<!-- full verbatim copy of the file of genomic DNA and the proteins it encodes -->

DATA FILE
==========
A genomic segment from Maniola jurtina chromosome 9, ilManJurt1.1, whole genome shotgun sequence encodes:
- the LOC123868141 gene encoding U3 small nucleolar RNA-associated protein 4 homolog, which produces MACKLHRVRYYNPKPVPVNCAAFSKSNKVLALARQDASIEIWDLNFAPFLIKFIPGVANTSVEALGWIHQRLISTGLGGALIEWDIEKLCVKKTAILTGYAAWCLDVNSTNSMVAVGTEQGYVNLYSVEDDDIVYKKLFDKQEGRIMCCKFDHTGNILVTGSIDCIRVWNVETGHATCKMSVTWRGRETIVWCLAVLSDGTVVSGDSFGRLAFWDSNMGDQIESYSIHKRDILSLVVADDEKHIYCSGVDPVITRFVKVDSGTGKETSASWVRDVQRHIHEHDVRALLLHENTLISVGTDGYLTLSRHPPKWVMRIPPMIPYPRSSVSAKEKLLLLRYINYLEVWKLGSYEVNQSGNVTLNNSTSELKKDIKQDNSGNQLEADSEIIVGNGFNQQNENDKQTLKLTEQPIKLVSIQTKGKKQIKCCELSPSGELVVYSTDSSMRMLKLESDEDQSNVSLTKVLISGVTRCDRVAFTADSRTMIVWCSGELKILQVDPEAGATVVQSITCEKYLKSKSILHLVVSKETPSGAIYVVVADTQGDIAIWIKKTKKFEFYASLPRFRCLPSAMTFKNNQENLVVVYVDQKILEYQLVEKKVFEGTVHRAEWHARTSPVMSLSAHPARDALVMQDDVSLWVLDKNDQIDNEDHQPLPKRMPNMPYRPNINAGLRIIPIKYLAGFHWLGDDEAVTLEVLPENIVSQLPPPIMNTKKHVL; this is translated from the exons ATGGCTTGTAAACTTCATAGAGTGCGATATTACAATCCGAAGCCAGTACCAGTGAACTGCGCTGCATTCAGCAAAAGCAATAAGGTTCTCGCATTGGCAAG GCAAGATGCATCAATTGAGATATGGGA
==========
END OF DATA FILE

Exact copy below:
A genomic segment from Maniola jurtina chromosome 9, ilManJurt1.1, whole genome shotgun sequence encodes:
- the LOC123868141 gene encoding U3 small nucleolar RNA-associated protein 4 homolog, which produces MACKLHRVRYYNPKPVPVNCAAFSKSNKVLALARQDASIEIWDLNFAPFLIKFIPGVANTSVEALGWIHQRLISTGLGGALIEWDIEKLCVKKTAILTGYAAWCLDVNSTNSMVAVGTEQGYVNLYSVEDDDIVYKKLFDKQEGRIMCCKFDHTGNILVTGSIDCIRVWNVETGHATCKMSVTWRGRETIVWCLAVLSDGTVVSGDSFGRLAFWDSNMGDQIESYSIHKRDILSLVVADDEKHIYCSGVDPVITRFVKVDSGTGKETSASWVRDVQRHIHEHDVRALLLHENTLISVGTDGYLTLSRHPPKWVMRIPPMIPYPRSSVSAKEKLLLLRYINYLEVWKLGSYEVNQSGNVTLNNSTSELKKDIKQDNSGNQLEADSEIIVGNGFNQQNENDKQTLKLTEQPIKLVSIQTKGKKQIKCCELSPSGELVVYSTDSSMRMLKLESDEDQSNVSLTKVLISGVTRCDRVAFTADSRTMIVWCSGELKILQVDPEAGATVVQSITCEKYLKSKSILHLVVSKETPSGAIYVVVADTQGDIAIWIKKTKKFEFYASLPRFRCLPSAMTFKNNQENLVVVYVDQKILEYQLVEKKVFEGTVHRAEWHARTSPVMSLSAHPARDALVMQDDVSLWVLDKNDQIDNEDHQPLPKRMPNMPYRPNINAGLRIIPIKYLAGFHWLGDDEAVTLEVLPENIVSQLPPPIMNTKKHVL; this is translated from the exons ATGGCTTGTAAACTTCATAGAGTGCGATATTACAATCCGAAGCCAGTACCAGTGAACTGCGCTGCATTCAGCAAAAGCAATAAGGTTCTCGCATTGGCAAG GCAAGATGCATCAATTGAGATATGGGA